I was walking down the street the other day when I saw a sign for a “Vape Bar.”
Vape? Sounds kind of evil and sinful and somewhat Satanic, doesn’t it?
Could it be some new kind of alcohol that I am unaware of, or maybe some kind of food? Nah. It’s a room for people to gather and sample those electronic cigarettes. Apparently such places are called vape bars because of the vapor emanating from the e-cigarettes.
My mother says you learn something new every day, and she’s right. But I’ve still got a lot to learn — I don’t have the slightest idea was “MODs,” “RDAs,” “Tanks,” or “Gourmet E-Liquids” are, although I have to say that the mysterious “Egobatteries” sound intriguing for anyone who has had a brutal day at work.
E-cigarettes are becoming more popular. The battery-powered tubes that produce flavored, nicotine-laced vapor have millions of users world-wide and are generating billions of dollars in sales — so much that tobacco companies are getting into the business. One of the users is Russell, who has turned to e-cigarettes as an alternative to tobacco.
What’s up with these devices? I’m surprised to find that, in the United States, there’s little regulation of the marketing or sale of e-cigarettes at the federal level, and there’s not much in the way of data about their health effects. In some states, for example, e-cigarettes can be sold to minors and some of the candy-oriented flavors and marketing techniques seem geared toward luring young people into a nicotine habit. No one seems quite sure, either, about the health effects of inhaling the mixture of nicotine, flavoring, and propylene glycol — a common additive that is used products like salad dressing and soft drinks. Eating propylene glycol has been studied, but inhaling its heated vapor in combination with nicotine apparently is a wild card.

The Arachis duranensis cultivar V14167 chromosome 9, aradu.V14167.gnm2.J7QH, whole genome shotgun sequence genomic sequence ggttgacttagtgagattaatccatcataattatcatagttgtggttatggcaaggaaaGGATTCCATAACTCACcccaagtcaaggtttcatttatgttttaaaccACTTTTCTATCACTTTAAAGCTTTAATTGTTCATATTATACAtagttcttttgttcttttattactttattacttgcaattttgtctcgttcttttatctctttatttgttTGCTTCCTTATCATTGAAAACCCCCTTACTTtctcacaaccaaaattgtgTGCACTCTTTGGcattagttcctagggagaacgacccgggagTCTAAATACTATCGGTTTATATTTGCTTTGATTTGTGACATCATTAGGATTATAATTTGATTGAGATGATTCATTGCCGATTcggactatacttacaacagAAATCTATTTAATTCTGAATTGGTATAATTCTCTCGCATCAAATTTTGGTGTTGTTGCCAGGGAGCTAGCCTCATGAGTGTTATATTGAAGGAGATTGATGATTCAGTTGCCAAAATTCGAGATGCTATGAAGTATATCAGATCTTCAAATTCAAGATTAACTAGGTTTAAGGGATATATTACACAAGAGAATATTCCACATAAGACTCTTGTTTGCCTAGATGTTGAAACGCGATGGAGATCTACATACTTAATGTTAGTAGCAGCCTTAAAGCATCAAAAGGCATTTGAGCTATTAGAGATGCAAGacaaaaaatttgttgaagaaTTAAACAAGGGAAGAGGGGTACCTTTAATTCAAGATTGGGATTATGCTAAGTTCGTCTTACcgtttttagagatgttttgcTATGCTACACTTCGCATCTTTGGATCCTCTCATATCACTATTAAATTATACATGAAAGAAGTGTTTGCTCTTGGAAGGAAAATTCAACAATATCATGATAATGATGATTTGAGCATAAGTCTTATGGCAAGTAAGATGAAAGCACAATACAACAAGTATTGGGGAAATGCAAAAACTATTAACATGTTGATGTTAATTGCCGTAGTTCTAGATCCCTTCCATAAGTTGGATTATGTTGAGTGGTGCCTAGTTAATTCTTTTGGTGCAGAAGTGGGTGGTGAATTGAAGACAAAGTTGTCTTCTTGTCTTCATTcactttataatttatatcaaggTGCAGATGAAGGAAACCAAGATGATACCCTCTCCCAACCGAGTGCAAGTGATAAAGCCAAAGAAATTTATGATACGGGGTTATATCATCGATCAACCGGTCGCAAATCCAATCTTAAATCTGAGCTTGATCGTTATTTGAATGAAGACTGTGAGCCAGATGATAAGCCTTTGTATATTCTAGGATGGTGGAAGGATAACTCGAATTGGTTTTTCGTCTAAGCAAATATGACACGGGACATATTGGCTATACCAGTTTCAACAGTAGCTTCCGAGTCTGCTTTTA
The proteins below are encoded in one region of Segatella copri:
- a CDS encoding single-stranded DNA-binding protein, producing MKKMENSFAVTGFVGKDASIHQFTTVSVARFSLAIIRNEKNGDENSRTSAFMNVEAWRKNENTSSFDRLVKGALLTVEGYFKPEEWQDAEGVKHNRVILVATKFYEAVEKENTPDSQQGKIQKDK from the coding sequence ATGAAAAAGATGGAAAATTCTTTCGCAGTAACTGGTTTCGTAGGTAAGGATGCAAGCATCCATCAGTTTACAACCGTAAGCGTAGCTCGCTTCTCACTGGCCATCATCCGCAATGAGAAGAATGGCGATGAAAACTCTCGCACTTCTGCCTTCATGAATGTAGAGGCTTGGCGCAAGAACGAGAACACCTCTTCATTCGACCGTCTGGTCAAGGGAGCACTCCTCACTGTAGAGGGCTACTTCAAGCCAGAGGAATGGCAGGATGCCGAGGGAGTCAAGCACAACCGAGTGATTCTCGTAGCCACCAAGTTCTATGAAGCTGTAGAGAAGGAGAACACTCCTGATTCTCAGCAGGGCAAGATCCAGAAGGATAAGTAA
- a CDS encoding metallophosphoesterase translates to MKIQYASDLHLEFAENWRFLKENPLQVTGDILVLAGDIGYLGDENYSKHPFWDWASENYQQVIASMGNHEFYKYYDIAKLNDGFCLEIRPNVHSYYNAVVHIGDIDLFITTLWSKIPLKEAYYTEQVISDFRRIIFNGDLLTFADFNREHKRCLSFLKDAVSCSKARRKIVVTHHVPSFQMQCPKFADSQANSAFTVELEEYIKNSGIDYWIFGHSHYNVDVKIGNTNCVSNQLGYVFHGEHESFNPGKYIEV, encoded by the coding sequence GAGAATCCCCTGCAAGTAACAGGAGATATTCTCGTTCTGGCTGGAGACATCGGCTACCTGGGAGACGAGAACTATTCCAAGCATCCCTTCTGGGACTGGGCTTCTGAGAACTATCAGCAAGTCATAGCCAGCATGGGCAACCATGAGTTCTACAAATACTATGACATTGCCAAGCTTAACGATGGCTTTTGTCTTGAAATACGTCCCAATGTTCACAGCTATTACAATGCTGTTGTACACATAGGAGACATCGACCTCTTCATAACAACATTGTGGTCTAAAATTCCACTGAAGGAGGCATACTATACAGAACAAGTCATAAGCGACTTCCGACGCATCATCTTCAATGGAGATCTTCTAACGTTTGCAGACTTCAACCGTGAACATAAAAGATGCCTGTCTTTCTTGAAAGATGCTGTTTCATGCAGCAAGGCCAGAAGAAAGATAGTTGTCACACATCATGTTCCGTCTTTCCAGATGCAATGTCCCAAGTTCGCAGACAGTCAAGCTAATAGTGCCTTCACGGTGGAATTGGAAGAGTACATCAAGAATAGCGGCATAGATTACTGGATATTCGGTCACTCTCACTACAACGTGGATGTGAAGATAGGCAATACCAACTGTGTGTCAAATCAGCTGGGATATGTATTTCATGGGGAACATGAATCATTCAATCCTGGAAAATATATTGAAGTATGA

For me, the big question is whether e-cigarettes are a gateway or an exit. Restrictions on sales to minors and marketing and product schemes designed to entice them seem like sensible steps, and of course we need to determine whether e-cigarettes can cause significant health problems. I’d also be interested in studying exactly who uses the devices, and for what purpose. If e-cigarettes are being used by tobacco smokers as a means of ratcheting down their addictive habit on the way to quitting entirely — as I’m hoping is the case with Russell — I’m all in favor of making them available for that purpose.